The campaigners working to save the historic Moore Street – scene of the final battlefield of the Easter Rising – are to hold a meeting of supporters outside the Dáil.
The meeting will take place outside Dáil Gate tomorrow (Tuesday December 15) at noon. It has been described as a ‘historic day’ by a descendent of one of the men who took part in the Easter Rising.
While the houses that were used as headquarters by the rebels have been saved – with plans to restore them and turn them into a commemorative centre – the street is still under threat from developers who wish demolish it and build a shopping centre.
A campaign was recently announced that would see supporters purchase bonds for €100 each. The aim of the campaign is to raise €10m, which would be enough to save the street from the developers.
TDs and senators who have already purchased bonds will be presented with them at the meeting at Dáil Gate on Tues December 15th.
Proinsias O’Rathaille, grandson of The O’Rahilly said: “This will be a historic day and as we approach the Centenary we’ll show those in Government that the 1916 Relatives are raging and deeply upset at the plans to demolish the other buildings! Over my dead body!”
The importance to Irish history of the Easter Rising – and the sites at which the events unfolded – cannot be overestimated.
O’Rathaille said: “It’s a scandal that Descendants of the Leaders and Relatives have to purchase back the very battlefield where this Republic was born. But as the Government are now uninterested, apart from purchasing the four houses, and now plan to demolish the others, it is a disgrace to the memory of our Golden Generation!”
O’Rathaille said that he would personally sign the first 100 bonds sold.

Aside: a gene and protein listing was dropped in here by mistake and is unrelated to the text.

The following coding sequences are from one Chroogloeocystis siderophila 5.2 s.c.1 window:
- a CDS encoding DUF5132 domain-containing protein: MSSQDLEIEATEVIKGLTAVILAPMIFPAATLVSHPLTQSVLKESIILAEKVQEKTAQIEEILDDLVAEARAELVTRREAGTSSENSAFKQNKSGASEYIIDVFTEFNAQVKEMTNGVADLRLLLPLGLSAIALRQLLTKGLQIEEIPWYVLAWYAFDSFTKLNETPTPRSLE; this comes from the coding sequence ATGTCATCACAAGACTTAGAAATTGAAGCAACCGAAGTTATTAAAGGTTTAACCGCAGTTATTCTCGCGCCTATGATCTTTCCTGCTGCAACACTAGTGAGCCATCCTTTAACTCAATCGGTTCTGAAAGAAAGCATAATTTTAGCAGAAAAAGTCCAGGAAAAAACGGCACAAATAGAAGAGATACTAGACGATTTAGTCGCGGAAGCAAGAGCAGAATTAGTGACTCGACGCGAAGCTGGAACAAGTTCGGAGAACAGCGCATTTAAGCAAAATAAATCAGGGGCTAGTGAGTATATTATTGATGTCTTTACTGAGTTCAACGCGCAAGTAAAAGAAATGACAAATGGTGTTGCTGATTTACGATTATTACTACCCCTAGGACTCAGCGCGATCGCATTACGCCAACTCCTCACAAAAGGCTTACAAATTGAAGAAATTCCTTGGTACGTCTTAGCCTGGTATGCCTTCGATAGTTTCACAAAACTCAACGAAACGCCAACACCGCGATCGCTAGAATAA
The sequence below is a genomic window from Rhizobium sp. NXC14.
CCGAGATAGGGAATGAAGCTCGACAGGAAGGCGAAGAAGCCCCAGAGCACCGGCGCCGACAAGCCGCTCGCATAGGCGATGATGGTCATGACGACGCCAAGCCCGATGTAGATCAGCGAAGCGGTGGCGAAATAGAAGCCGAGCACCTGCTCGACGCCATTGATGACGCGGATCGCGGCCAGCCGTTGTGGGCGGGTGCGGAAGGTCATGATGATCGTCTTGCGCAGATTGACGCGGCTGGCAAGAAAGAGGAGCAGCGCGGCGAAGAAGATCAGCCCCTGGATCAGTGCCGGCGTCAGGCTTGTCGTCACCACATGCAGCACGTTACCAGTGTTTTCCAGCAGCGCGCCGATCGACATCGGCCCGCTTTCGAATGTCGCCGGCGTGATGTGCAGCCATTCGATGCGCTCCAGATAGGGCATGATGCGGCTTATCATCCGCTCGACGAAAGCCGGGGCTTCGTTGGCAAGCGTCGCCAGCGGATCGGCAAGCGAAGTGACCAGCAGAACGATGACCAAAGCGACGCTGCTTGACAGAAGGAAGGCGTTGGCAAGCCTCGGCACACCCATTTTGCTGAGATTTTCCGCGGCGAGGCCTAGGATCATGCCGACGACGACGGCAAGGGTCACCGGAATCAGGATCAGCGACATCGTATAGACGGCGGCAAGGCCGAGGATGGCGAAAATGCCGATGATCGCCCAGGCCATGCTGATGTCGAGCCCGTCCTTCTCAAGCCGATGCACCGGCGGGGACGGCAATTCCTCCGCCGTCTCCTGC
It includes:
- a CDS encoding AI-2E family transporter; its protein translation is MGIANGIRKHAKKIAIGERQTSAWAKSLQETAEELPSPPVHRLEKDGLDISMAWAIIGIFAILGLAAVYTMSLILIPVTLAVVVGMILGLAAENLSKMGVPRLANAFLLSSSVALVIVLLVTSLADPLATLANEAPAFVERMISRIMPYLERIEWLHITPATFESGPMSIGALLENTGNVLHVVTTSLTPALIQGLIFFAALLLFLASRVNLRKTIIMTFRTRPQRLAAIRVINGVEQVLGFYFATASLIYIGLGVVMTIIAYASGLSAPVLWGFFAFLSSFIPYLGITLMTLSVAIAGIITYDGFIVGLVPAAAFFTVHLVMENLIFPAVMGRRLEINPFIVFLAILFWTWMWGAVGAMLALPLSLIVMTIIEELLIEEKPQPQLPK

In a letter to supporters campaign organiser Frank Allen also spoke of the importance of preserving Moore Street.
He said that people of Irish origin around the world were mortified that the street could be under threat.
He said: “The diaspora are enraged at this threatened desecration and our Bonds Scheme is advertised in media all over America, Australia, Canada and Britain.”
Allen also reiterated how important the whole of Moore street was. He said: “The whole Terrace is of great historical significance from No.10 where all of the Volunteers entered, including Patrick Pearse, Michael Collins, Tom Clarke etc. and of course where the seriously wounded James Connolly was pushed through the wall on a makeshift stretcher right through to 24, 25, 26 where the great O’Rahilly, riddled with bullets wrote his last poignant letter to his wife Nancy.”
Moore Street was the scene of the final battlefield of the Easter Rising before the rebels were forced to surrender.
To buy bonds to help save Moore street visit the 1916 Centenary Bond Committee website.